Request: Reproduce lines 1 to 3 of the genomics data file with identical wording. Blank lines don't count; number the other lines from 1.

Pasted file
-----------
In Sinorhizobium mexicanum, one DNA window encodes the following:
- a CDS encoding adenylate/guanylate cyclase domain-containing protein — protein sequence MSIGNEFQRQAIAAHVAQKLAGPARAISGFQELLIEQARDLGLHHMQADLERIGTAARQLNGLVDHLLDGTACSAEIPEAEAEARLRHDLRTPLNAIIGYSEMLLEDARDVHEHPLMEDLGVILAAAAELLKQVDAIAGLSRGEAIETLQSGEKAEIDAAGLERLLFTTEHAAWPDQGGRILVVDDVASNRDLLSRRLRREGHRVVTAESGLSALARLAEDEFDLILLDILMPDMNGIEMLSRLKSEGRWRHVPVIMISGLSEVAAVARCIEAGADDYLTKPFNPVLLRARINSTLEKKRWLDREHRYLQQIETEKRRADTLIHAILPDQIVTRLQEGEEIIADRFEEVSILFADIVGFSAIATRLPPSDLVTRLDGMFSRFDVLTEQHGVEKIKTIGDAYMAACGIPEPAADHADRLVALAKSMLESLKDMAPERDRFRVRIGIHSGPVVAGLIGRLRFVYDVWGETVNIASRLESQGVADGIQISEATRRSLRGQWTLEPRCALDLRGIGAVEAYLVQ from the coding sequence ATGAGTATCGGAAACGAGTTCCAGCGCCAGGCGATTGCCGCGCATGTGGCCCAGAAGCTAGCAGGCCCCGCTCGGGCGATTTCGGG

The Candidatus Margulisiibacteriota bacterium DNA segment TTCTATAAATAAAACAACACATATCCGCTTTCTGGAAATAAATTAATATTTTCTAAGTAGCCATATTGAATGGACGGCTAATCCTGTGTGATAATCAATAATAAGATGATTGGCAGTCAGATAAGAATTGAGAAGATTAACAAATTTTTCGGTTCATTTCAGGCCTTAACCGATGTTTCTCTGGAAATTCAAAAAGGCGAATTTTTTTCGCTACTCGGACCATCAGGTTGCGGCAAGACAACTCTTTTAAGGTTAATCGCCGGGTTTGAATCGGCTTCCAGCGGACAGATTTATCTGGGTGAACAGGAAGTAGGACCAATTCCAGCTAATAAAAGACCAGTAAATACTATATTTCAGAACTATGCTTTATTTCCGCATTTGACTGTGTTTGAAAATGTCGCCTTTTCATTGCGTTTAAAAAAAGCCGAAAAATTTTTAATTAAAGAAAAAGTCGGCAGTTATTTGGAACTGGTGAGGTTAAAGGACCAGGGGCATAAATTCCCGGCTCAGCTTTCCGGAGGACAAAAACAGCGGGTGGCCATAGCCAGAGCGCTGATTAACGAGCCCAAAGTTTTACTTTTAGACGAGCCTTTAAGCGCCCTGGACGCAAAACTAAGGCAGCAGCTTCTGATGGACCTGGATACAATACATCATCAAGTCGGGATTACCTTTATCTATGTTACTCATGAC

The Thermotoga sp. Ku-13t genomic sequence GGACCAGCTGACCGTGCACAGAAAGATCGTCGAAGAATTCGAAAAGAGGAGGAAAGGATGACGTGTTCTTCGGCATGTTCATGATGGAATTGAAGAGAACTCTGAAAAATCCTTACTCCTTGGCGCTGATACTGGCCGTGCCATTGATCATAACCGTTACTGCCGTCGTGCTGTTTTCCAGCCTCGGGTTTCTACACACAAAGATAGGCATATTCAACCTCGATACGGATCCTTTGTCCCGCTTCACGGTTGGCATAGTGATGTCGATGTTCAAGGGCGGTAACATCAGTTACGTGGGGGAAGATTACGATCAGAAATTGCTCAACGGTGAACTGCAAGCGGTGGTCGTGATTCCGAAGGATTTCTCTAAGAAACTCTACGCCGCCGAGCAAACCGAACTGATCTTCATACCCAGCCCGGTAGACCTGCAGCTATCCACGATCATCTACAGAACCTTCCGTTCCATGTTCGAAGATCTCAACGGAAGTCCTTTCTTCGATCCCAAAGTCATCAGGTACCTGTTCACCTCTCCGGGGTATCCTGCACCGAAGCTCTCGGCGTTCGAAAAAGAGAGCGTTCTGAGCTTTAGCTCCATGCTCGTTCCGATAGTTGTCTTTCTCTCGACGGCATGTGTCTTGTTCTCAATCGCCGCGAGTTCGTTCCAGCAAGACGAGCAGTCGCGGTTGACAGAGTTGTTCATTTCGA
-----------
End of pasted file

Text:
In Sinorhizobium mexicanum, one DNA window encodes the following:
- a CDS encoding adenylate/guanylate cyclase domain-containing protein — protein sequence MSIGNEFQRQAIAAHVAQKLAGPARAISGFQELLIEQARDLGLHHMQADLERIGTAARQLNGLVDHLLDGTACSAEIPEAEAEARLRHDLRTPLNAIIGYSEMLLEDARDVHEHPLMEDLGVILAAAAELLKQVDAIAGLSRGEAIETLQSGEKAEIDAAGLERLLFTTEHAAWPDQGGRILVVDDVASNRDLLSRRLRREGHRVVTAESGLSALARLAEDEFDLILLDILMPDMNGIEMLSRLKSEGRWRHVPVIMISGLSEVAAVARCIEAGADDYLTKPFNPVLLRARINSTLEKKRWLDREHRYLQQIETEKRRADTLIHAILPDQIVTRLQEGEEIIADRFEEVSILFADIVGFSAIATRLPPSDLVTRLDGMFSRFDVLTEQHGVEKIKTIGDAYMAACGIPEPAADHADRLVALAKSMLESLKDMAPERDRFRVRIGIHSGPVVAGLIGRLRFVYDVWGETVNIASRLESQGVADGIQISEATRRSLRGQWTLEPRCALDLRGIGAVEAYLVQ from the coding sequence ATGAGTATCGGAAACGAGTTCCAGCGCCAGGCGATTGCCGCGCATGTGGCCCAGAAGCTAGCAGGCCCCGCTCGGGCGATTTCGGG

The Candidatus Margulisiibacteriota bacterium DNA segment TTCTATAAATAAAACAACACATATCCGCTTTCTGGAAATAAATTAATATTTTCTAAGTAGCCATATTGAATGGACGGCTAATCCTGTGTGATAATCAATAATAAGATGATTGGCAGTCAGATAAGAATTGAGAAGATTAACAAATTTTTCGGTTCATTTCAGGCCTTAACCGATGTTTCTCTGGAAATTCAAAAAGGCGAATTTTTTTCGCTACTCGGACCATCAGGTTGCGGCAAGACAACTCTTTTAAGGTTAATCGCCGGGTTTGAATCGGCTTCCAGCGGACAGATTTATCTGGGTGAACAGGAAGTAGGACCAATTCCAGCTAATAAAAGACCAGTAAATACTATATTTCAGAACTATGCTTTATTTCCGCATTTGACTGTGTTTGAAAATGTCGCCTTTTCATTGCGTTTAAAAAAAGCCGAAAAATTTTTAATTAAAGAAAAAGTCGGCAGTTATTTGGAACTGGTGAGGTTAAAGGACCAGGGGCATAAATTCCCGGCTCAGCTTTCCGGAGGACAAAAACAGCGGGTGGCCATAGCCAGAGCGCTGATTAACGAGCCCAAAGTTTTACTTTTAGACGAGCCTTTAAGCGCCCTGGACGCAAAACTAAGGCAGCAGCTTCTGATGGACCTGGATACAATACATCATCAAGTCGGGATTACCTTTATCTATGTTACTCATGAC